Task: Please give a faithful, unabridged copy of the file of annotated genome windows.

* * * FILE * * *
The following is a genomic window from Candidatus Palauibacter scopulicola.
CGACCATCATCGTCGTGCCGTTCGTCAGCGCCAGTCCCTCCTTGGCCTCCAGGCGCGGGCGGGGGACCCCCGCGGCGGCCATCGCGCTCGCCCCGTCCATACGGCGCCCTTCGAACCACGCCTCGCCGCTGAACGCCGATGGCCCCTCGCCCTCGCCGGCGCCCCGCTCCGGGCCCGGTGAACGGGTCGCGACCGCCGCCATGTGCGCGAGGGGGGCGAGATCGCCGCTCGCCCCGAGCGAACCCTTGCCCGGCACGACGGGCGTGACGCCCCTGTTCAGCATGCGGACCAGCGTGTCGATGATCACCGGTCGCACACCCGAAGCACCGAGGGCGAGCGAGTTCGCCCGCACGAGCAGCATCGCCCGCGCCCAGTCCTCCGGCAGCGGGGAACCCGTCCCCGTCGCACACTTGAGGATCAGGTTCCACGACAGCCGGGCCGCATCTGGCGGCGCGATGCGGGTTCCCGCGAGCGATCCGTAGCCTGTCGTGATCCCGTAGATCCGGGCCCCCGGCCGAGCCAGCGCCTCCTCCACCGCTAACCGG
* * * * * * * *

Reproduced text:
The following is a genomic window from Candidatus Palauibacter scopulicola.
CGACCATCATCGTCGTGCCGTTCGTCAGCGCCAGTCCCTCCTTGGCCTCCAGGCGCGGGCGGGGGACCCCCGCGGCGGCCATCGCGCTCGCCCCGTCCATACGGCGCCCTTCGAACCACGCCTCGCCGCTGAACGCCGATGGCCCCTCGCCCTCGCCGGCGCCCCGCTCCGGGCCCGGTGAACGGGTCGCGACCGCCGCCATGTGCGCGAGGGGGGCGAGATCGCCGCTCGCCCCGAGCGAACCCTTGCCCGGCACGACGGGCGTGACGCCCCTGTTCAGCATGCGGACCAGCGTGTCGATGATCACCGGTCGCACACCCGAAGCACCGAGGGCGAGCGAGTTCGCCCGCACGAGCAGCATCGCCCGCGCCCAGTCCTCCGGCAGCGGGGAACCCGTCCCCGTCGCACACTTGAGGATCAGGTTCCACGACAGCCGGGCCGCATCTGGCGGCGCGATGCGGGTTCCCGCGAGCGATCCGTAGCCTGTCGTGATCCCGTAGATCCGGGCCCCCGGCCGAGCCAGCGCCTCCTCCACCGCTAACCGG